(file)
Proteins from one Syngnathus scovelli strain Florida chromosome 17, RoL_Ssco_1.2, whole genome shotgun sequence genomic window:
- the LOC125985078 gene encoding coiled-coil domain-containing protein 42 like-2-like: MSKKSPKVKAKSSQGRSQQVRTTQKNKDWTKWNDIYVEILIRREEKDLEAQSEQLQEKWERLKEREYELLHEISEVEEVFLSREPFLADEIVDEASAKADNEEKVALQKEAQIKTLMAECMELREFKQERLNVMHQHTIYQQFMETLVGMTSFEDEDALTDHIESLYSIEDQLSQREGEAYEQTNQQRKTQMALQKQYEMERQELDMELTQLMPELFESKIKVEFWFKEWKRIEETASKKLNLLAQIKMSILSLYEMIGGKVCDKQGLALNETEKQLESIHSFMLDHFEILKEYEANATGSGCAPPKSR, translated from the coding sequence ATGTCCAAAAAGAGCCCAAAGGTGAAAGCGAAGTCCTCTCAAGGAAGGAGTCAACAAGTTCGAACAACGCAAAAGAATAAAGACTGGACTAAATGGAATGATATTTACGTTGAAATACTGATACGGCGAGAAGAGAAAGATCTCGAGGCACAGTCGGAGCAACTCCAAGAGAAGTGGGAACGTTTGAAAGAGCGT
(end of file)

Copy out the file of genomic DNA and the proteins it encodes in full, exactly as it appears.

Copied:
Proteins from one Syngnathus scovelli strain Florida chromosome 17, RoL_Ssco_1.2, whole genome shotgun sequence genomic window:
- the LOC125985078 gene encoding coiled-coil domain-containing protein 42 like-2-like: MSKKSPKVKAKSSQGRSQQVRTTQKNKDWTKWNDIYVEILIRREEKDLEAQSEQLQEKWERLKEREYELLHEISEVEEVFLSREPFLADEIVDEASAKADNEEKVALQKEAQIKTLMAECMELREFKQERLNVMHQHTIYQQFMETLVGMTSFEDEDALTDHIESLYSIEDQLSQREGEAYEQTNQQRKTQMALQKQYEMERQELDMELTQLMPELFESKIKVEFWFKEWKRIEETASKKLNLLAQIKMSILSLYEMIGGKVCDKQGLALNETEKQLESIHSFMLDHFEILKEYEANATGSGCAPPKSR, translated from the coding sequence ATGTCCAAAAAGAGCCCAAAGGTGAAAGCGAAGTCCTCTCAAGGAAGGAGTCAACAAGTTCGAACAACGCAAAAGAATAAAGACTGGACTAAATGGAATGATATTTACGTTGAAATACTGATACGGCGAGAAGAGAAAGATCTCGAGGCACAGTCGGAGCAACTCCAAGAGAAGTGGGAACGTTTGAAAGAGCGT